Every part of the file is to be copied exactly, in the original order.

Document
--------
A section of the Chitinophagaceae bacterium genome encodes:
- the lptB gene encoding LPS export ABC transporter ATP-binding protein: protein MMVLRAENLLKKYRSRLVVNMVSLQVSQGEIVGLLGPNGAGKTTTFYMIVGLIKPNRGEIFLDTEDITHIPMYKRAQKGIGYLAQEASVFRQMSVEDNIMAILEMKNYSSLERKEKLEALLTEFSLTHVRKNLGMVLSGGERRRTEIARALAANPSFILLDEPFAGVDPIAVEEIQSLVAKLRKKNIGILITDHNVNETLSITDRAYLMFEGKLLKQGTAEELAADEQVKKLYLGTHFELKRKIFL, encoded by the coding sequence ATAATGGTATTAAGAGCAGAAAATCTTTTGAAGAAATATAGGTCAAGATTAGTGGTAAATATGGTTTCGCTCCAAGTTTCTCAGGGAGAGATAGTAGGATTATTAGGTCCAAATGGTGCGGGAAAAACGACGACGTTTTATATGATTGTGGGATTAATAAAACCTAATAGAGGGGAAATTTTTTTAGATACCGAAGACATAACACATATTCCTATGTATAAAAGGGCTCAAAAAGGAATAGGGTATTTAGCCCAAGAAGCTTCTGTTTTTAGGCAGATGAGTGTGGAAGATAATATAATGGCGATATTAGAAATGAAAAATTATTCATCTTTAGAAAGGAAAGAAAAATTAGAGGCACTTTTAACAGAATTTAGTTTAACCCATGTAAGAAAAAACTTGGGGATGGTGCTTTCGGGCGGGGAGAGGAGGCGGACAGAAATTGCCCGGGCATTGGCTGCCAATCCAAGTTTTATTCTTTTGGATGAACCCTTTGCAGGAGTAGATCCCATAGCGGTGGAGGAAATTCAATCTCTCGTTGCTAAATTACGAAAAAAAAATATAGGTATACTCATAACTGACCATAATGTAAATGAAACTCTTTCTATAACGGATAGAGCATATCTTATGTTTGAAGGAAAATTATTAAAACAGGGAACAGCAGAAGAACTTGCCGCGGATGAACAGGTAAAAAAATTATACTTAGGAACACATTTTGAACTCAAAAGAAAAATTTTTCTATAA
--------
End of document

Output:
A section of the Chitinophagaceae bacterium genome encodes:
- the lptB gene encoding LPS export ABC transporter ATP-binding protein: protein MMVLRAENLLKKYRSRLVVNMVSLQVSQGEIVGLLGPNGAGKTTTFYMIVGLIKPNRGEIFLDTEDITHIPMYKRAQKGIGYLAQEASVFRQMSVEDNIMAILEMKNYSSLERKEKLEALLTEFSLTHVRKNLGMVLSGGERRRTEIARALAANPSFILLDEPFAGVDPIAVEEIQSLVAKLRKKNIGILITDHNVNETLSITDRAYLMFEGKLLKQGTAEELAADEQVKKLYLGTHFELKRKIFL, encoded by the coding sequence ATAATGGTATTAAGAGCAGAAAATCTTTTGAAGAAATATAGGTCAAGATTAGTGGTAAATATGGTTTCGCTCCAAGTTTCTCAGGGAGAGATAGTAGGATTATTAGGTCCAAATGGTGCGGGAAAAACGACGACGTTTTATATGATTGTGGGATTAATAAAACCTAATAGAGGGGAAATTTTTTTAGATACCGAAGACATAACACATATTCCTATGTATAAAAGGGCTCAAAAAGGAATAGGGTATTTAGCCCAAGAAGCTTCTGTTTTTAGGCAGATGAGTGTGGAAGATAATATAATGGCGATATTAGAAATGAAAAATTATTCATCTTTAGAAAGGAAAGAAAAATTAGAGGCACTTTTAACAGAATTTAGTTTAACCCATGTAAGAAAAAACTTGGGGATGGTGCTTTCGGGCGGGGAGAGGAGGCGGACAGAAATTGCCCGGGCATTGGCTGCCAATCCAAGTTTTATTCTTTTGGATGAACCCTTTGCAGGAGTAGATCCCATAGCGGTGGAGGAAATTCAATCTCTCGTTGCTAAATTACGAAAAAAAAATATAGGTATACTCATAACTGACCATAATGTAAATGAAACTCTTTCTATAACGGATAGAGCATATCTTATGTTTGAAGGAAAATTATTAAAACAGGGAACAGCAGAAGAACTTGCCGCGGATGAACAGGTAAAAAAATTATACTTAGGAACACATTTTGAACTCAAAAGAAAAATTTTTCTATAA